Middle and Upper Palaeolithic (middle and upper Stone Age) material is rarely found in the Thames Valley, but there is one bout coupe handaxe, a technology associated with the Neanderthal Mousterian industry of the Middle Palaeolithic, from Maidenhead.
Evidence of human settlement in the Reading area is not seen until the Mesolithic period (or middle Stone Age) at the end of the last Ice Age. The warmer more stable climate brought about changes in the fauna and flora such as the appearance of heavily wooded forests and the introduction of smaller warmer climate animals like deer, boar and hares. In response to these changes people had to adapt the way they lived, hunted and the technology they used.
This saw the introduction of smaller and more specialised tools and weapons such as projectiles for spears and arrow heads, miniature scrapers and knives used to hunt and butcher animals. Tiny flint blades called microliths were used to form the points of hunting weapons, such as spears and arrows. Microliths were often combined with wood, bone, resin and fibre to form composite tools or weapon such as harpoons for catching fish.
Thatcham (14 miles west of Reading) is the second richest Mesolithic site in Britain for its wealth of lithic (stone) material and environmental evidence. It has provided the earliest date of post-glacial settlement in North Western Europe of approximately 9100 years ago. The first recorded excavations to be carried out on the site close to the River Kennet were under the direction of John Wymer and other staff from Reading Museum between 1958 and 1961. The excavation unearthed 754 finished stone tools, including 285 microliths as well as 132 scapers, 61 gravers, 276 other stone tools, 23 bone tools and other organic remains.
These are just some of the thousands of flint artefacts found on the site. Flint finds from Wymer’s excavation and ones from a later excavation carried out in 1989, prior to the construction of the Thatcham Sewage Works, near the previous excavation site, were analysed. The results suggest that the sites may have been used as home bases in the Kennet valley where a wide range of activities could have taken place, such as processing of plant foods and tool production. The winter evidence may indicate that people were settling here during the winter months to hunt red deer, but more likely the site was visited for a variety of economic and social purposes at all times of the year.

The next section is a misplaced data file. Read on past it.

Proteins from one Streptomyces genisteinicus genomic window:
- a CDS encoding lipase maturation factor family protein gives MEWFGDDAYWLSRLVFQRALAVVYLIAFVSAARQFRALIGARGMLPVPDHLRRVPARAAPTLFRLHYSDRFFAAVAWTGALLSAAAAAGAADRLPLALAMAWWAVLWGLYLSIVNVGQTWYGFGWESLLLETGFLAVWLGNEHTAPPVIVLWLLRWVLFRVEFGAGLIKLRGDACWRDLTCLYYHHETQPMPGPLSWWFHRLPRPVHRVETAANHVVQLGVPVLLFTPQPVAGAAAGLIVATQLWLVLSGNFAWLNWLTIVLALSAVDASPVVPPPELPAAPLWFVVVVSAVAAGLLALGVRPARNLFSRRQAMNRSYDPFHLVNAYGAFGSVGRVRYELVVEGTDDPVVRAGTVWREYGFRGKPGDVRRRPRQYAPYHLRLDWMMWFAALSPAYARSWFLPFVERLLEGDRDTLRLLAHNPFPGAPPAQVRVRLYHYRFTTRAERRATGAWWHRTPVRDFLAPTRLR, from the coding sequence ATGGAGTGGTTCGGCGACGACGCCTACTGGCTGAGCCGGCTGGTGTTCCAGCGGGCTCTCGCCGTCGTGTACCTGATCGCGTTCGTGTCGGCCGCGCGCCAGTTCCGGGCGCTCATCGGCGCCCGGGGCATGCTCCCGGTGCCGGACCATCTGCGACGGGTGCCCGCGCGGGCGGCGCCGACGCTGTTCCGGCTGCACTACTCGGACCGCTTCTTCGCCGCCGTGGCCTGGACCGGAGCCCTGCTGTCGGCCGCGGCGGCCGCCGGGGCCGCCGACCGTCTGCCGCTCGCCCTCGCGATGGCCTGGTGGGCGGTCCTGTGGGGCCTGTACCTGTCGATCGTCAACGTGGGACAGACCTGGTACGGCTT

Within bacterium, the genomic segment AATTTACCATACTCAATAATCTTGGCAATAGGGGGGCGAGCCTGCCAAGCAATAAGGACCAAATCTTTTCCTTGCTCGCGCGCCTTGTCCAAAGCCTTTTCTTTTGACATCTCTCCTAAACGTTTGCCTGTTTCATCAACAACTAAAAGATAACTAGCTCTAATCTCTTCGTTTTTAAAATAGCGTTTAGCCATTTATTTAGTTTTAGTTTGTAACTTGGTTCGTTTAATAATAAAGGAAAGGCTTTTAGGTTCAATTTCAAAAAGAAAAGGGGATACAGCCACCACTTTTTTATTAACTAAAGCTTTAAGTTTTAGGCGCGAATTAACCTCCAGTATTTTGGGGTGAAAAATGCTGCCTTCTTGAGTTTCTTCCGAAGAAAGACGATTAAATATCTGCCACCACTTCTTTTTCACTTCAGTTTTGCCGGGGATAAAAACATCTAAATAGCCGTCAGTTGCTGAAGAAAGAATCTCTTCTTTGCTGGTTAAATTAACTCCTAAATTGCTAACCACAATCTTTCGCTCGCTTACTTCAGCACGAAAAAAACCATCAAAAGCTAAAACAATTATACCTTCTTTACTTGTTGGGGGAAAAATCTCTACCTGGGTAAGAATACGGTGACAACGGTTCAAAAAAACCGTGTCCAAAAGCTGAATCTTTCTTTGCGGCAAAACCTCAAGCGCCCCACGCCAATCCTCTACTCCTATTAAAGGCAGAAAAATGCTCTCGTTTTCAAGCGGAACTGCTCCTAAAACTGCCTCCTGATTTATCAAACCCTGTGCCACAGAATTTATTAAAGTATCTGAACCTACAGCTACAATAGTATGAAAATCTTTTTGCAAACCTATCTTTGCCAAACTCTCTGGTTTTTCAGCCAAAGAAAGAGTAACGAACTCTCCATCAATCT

Analysis of the soil and sedimentary sequence as well as the pollen indicates constantly changing localised environments in the early Holocene in the Thatcham area, with sporadic occupation by Mesolithic communities on the drier areas at the edge of the floodplain (extracts taken from the article ‘Excavations of a Mesolithic Site at Thatcham, Berkshire’ in the Proceedings of the Prehistoric Society 2014, Vol. 58, Issue 1). There is also evidence in this area of Bronze, Iron Age and a Roman settlement and it is listed in the Guinness Book of Records as the strongest claimant to being the oldest continuously inhabited place in Britain.
The museum collection houses thousands of these and other stone tools, from all periods of prehistory, discovered in and around the Reading area that help to tell the story of Reading’s first people. An array of Stone Age and other prehistoric objects are on display at the museum in the Green Space Gallery and the Story of Reading Gallery.
You can find out more about the objects featured in this blog and more in the museum collections by visiting our Collections Online website.